December 18, 2016 2:43 PM   Subscribe

I am live-in girlfriend of 2+ years. Adolescent son of SO is very much into guns, showing some disturbing behavioral signs, and is eager to join the armed forces. Mother of son is encouraging the guns and military. SO is unhappy but very passive. I have completely lost my state of zen. Help.

Mom is a sweetheart in a zillion different ways. She and I have a very friendly relationship, but I've noticed that if I mention her son in some completely casual way she sort of shuts down.

Today she came over and mentioned the adolescent is *very* gung ho about joining the military and how she was supportive of this, whoo-hoo.

I raised the issue of *uh Trump is about to bomb everything* and she said, *yes, everything is terrible and son really likes guns* and that was the end of the discussion.

I have come to the conclusion, which I would like to float past the hive mind, is that I need to have a talk with mom for the following reasons:

Son has exhibited disturbing behavior which might be classified as sadism (seeking out videos of animals and people dying is most graphic example)
Son has expressed a wish to self-harm
Son has expressed sexism in a number of forms (rape jokes, PMS jokes)
Son's interests are mostly confined to video games and actual guns
SO is conflict avoidant and is not addressing these issues.

Son is living with us maybe 1/4 of the time for school reasons. We hope as soon as next year he will be with us more or most of the time.

I am working with my therapist on my own coping strategies in dealing with SO's conflict avoidance and my own horror/despair at the kid's fascination with killing. The SO knows that if his son's behavior becomes more troubling and is not addressed, I may need to leave.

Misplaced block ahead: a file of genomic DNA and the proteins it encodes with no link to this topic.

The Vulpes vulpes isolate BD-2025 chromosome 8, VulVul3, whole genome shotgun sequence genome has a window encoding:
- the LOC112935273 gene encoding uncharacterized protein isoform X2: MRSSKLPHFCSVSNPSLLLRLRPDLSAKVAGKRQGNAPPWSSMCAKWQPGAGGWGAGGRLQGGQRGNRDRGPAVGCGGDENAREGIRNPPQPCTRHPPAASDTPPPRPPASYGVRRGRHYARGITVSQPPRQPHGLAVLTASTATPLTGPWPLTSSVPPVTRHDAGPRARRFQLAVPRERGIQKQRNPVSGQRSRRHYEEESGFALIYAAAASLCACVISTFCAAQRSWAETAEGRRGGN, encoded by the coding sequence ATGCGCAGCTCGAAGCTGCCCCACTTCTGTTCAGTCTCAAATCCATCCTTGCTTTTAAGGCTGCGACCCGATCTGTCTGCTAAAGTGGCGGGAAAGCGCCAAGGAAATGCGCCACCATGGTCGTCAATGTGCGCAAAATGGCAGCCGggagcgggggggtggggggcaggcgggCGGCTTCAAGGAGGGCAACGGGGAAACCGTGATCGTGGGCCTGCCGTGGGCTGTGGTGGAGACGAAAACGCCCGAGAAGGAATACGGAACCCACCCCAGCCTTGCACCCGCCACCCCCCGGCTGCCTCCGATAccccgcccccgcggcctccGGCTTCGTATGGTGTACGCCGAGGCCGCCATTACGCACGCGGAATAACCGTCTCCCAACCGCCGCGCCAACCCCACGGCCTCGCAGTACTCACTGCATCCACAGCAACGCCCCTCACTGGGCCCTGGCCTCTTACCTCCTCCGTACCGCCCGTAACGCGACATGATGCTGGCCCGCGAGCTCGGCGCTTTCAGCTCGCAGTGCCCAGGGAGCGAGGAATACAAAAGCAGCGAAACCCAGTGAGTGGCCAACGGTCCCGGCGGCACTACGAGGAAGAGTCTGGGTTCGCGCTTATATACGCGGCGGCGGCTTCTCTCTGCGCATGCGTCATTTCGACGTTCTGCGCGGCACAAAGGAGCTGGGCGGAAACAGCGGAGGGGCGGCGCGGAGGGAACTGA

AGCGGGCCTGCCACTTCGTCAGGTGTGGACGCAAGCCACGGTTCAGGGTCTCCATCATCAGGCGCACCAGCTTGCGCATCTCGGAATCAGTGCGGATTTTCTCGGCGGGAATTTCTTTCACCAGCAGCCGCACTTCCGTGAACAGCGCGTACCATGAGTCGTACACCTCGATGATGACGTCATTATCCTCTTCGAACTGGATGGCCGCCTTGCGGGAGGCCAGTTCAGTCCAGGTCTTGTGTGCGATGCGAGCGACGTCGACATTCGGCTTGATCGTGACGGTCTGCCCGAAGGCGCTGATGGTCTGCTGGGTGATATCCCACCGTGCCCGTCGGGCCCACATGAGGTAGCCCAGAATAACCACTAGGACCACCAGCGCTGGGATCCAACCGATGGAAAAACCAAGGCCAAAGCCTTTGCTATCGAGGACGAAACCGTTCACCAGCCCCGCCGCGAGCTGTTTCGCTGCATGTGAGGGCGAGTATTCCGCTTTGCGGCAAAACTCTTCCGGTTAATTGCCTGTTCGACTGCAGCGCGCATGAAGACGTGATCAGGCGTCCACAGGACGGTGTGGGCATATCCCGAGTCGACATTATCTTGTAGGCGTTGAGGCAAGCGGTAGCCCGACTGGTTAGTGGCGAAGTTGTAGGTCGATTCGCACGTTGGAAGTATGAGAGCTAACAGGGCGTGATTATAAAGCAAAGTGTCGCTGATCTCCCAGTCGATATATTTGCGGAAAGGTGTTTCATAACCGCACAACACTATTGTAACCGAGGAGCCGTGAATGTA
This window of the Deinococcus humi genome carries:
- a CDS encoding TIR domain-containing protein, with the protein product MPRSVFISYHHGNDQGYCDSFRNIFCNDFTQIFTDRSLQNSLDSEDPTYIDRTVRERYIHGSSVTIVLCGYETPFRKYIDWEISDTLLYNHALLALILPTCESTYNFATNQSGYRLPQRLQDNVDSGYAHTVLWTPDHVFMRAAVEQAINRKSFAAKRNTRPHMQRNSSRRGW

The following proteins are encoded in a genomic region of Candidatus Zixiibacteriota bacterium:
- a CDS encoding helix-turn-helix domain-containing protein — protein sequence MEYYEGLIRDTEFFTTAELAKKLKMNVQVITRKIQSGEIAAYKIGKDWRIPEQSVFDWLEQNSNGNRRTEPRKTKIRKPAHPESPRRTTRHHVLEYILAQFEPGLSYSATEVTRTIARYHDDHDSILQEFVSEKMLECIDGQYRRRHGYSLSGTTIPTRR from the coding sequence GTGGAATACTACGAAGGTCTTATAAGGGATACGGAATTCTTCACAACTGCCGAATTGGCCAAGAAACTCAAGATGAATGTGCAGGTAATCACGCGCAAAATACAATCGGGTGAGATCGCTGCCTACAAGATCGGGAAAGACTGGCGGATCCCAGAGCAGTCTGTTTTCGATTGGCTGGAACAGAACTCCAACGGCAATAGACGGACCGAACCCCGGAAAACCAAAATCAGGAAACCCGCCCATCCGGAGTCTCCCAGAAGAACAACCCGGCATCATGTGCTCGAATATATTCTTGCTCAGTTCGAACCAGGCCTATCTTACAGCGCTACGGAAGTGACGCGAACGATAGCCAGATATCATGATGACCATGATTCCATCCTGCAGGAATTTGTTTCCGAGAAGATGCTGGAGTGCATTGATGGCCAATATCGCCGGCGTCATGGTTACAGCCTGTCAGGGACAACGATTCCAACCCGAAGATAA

TLDR: Should a new step-momish figure address the above issues with mom when dad is avoiding doing the same?
posted by IwishIwasFordMaddoxFord to Human Relations (34 answers total) 2 users marked this as a favorite
If you're asking me? None of this is fixable. None of this is any of your business (IMO). And none of this is anything I'd stick around for to be part of the shitshow. There's a whole world out there. Surround yourself with people less on the opposite side of the spectrum from you.
posted by humboldt32 at 2:48 PM on December 18, 2016 [42 favorites]

Should a new step-momish figure address the above issues with mom ... ?


IMO, no good can come of this. You can try to engage stepson, you can try to get his dad to step up, but I cannot imagine going to the biomom working well for anyone.
posted by SaltySalticid at 2:50 PM on December 18, 2016 [10 favorites]

Encourage the military, if anything. There's the question of US foreign policy in general, but in this specific case the military is often good at straightening kids like this out.
posted by rhizome at 2:54 PM on December 18, 2016 [30 favorites]